Frequently Asked Questions
What does this national center do?
NCPI is a federally-chartered (2006) and federally-funded ($10 million) independent research center at Vanderbilt University’s Peabody College. NCPI’s mission is to conduct independent and scientific research regarding the impact of pay-for-performance on student achievement, teacher behavior, schools, school organizations, and broader education policy.
NCPI is also committed to informing education policy and practice, serving as an information distribution hub to which interested parties can refer for resources and materials related to educator pay-for-performance.
Do NCPI researchers support performance pay for educators?
NCPI does not hold an opinion on the merits of performance pay. However, NCPI researchers support the conduct of scientific research on pay-for-performance. Our researchers are pledged to objectivity and impartiality. We do not know if paying bonuses to teachers for elevating their students’ academic performance is a good idea or a bad idea. We do recognize that the issue of pay-for-performance is of increasing interest to policymakers and practitioners in education. NCPI intends to inform policy and practice through independent and comprehensive scientific examination, as there are many unanswered questions on the issue. Rigorous evidence does not yet speak to the settings or conditions under which pay-for-performance might work; the appropriate size, shape, and frequency of bonuses; nor the best measure of student achievement with which to determine educator bonuses.
NCPI approaches these questions of pay-for-performance with a genuine commitment to the search for scientifically-valid answers.
What is a “national center”?
“National” in this setting refers to the obligation, as contained in the federally issued cooperative agreement for NCPI from the United States Department of Education, to serve the interests of the nation, and not those of any particular geographic, political, ideological, or economic group. “National” also conveys a sense of widespread participation. NCPI is centered at and administered from Vanderbilt University’s Peabody College. However, its researchers and education experts are drawn from across the nation.
“Center” refers to NCPI’s responsibility to gather some of the nation’s most highly regarded social and behavioral scientists, policy analysts, professional educators, and professional organizations in a unified and collaborative format to align interventions with school system realities and to take advantage of economies of scale in disseminating information and amassing institutional capacity.
Why is this topic and this center important?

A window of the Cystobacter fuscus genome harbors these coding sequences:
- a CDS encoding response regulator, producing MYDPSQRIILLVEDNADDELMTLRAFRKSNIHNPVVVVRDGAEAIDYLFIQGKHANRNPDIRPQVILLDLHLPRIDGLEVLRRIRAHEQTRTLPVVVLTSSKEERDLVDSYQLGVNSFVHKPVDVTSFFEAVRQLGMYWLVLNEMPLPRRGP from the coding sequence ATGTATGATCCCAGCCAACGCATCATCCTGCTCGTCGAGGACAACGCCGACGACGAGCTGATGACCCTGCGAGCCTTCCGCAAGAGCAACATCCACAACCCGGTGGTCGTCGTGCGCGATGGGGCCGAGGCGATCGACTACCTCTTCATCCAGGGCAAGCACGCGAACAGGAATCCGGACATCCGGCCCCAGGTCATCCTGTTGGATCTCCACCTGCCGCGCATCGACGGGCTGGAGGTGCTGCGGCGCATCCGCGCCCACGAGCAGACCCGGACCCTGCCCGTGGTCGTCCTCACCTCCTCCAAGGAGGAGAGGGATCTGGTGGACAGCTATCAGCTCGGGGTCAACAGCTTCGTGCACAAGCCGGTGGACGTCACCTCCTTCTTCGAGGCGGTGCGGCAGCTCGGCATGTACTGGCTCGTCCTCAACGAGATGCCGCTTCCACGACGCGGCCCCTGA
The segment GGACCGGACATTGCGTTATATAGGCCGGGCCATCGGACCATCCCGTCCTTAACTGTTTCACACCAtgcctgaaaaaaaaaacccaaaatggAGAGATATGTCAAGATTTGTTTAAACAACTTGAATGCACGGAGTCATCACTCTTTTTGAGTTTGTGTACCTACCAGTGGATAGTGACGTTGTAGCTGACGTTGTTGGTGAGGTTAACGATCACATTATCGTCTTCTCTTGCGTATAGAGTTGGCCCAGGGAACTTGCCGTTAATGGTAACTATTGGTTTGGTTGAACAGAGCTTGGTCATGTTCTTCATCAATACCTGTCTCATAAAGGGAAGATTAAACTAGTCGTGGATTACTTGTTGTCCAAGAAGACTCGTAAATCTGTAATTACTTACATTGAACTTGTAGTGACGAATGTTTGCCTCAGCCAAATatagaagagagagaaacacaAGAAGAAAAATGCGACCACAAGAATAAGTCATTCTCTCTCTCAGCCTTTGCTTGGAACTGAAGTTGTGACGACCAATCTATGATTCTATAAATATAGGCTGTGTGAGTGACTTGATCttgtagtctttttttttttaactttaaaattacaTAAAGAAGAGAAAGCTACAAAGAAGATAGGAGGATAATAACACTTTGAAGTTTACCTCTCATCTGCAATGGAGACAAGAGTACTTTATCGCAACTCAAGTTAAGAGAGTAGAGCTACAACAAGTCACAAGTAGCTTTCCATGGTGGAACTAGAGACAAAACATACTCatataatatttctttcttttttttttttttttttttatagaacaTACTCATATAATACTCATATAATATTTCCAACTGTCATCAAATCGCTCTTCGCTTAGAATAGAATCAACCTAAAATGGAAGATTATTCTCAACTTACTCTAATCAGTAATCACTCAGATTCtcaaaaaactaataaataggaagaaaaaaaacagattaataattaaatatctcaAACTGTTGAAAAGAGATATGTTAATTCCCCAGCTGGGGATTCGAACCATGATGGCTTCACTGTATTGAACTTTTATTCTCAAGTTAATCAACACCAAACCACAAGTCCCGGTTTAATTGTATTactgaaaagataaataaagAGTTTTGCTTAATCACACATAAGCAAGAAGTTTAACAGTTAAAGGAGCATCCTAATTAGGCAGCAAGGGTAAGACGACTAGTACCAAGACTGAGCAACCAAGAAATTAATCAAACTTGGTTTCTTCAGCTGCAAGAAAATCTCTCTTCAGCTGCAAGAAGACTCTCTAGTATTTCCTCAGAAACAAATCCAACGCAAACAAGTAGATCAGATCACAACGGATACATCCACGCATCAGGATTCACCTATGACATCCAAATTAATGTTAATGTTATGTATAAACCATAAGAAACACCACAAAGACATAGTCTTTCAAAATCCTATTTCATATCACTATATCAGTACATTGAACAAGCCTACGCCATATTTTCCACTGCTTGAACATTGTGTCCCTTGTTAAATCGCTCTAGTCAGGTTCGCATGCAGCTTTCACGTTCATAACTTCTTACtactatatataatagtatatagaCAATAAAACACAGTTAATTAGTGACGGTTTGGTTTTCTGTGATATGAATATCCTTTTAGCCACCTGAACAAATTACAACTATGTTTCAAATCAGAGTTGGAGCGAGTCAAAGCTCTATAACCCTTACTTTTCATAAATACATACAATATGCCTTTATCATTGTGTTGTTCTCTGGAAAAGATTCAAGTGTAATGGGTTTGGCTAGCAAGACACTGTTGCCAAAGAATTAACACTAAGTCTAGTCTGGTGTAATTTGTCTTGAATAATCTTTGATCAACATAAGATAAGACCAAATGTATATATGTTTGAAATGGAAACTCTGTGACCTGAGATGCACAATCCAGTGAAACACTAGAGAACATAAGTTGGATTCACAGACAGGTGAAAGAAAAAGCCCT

Pay-for-performance for educators is becoming more common in the United States. Multiple states (e.g., Florida, Idaho, Iowa, and Texas) and some school districts (e.g., Denver) have enacted pay-for-performance plans.
As presently conceptualized, performance incentives in education serve three primary purposes: (1) reward teacher performance; (2) reward principal performance; and (3) recruit and retain quality educators in hard-to-staff schools and subjects. These plans, however, lack grounding in rigorous, scientific research.
NCPI is committed to the search for an objective understanding of the impact of pay-for-performance on teaching and learning in our nation’s schools.
Through our independent and scientific research initiatives, we will provide the scholarly and practical knowledge necessary to best inform policy and practice in the education system.
What is pay-for-performance in education, and how does it differ from other compensation plans?
The vast majority of teachers in the nation’s public education system are presently paid on a uniform salary schedule with salary increments based on years of employment and post-bachelor degree college course credits.
Pay-for-performance diverges from this traditional compensation system by rewarding educators for performance. Students’ standardized test scores are the most common measure of teacher performance employed in pay-for-performance plans, however, alternative performance measures such as supervisor reports and classroom observation are not uncommon.
Pay-for-performance is not to be confused with other alternative educator compensation plans, namely pay for knowledge and/or skills and pay for filling hard-to-staff schools and/or subject areas. The former plan rewards teachers for acquiring skills and knowledge that are thought to be associated with or to promote high quality instruction. The latter is primarily used as a recruitment and/or retention tool by rewarding qualified teachers who fill areas of need in hard-to-staff schools or in subject area shortages. Neither compensation strategy relies on measures of teachers’ actual effectiveness in improving student learning, as is done in pay-for-performance compensation plans.
Is the center studying only student achievement?
While NCPI is committed to evaluating the impact of pay-for-performance programs on student achievement, this is not the sole focus of our research. The center recognizes that while student learning is a fundamental objective of the public education system, it is an objective that is mediated by other forces, such as teacher behavior, organizational dynamics, and resource allocation. Therefore, NCPI’s research examines not only the effects of pay-for-performance on student achievement, but also on teacher behavior, organizational dynamics, and cost-effectiveness.
Frequently Asked Questions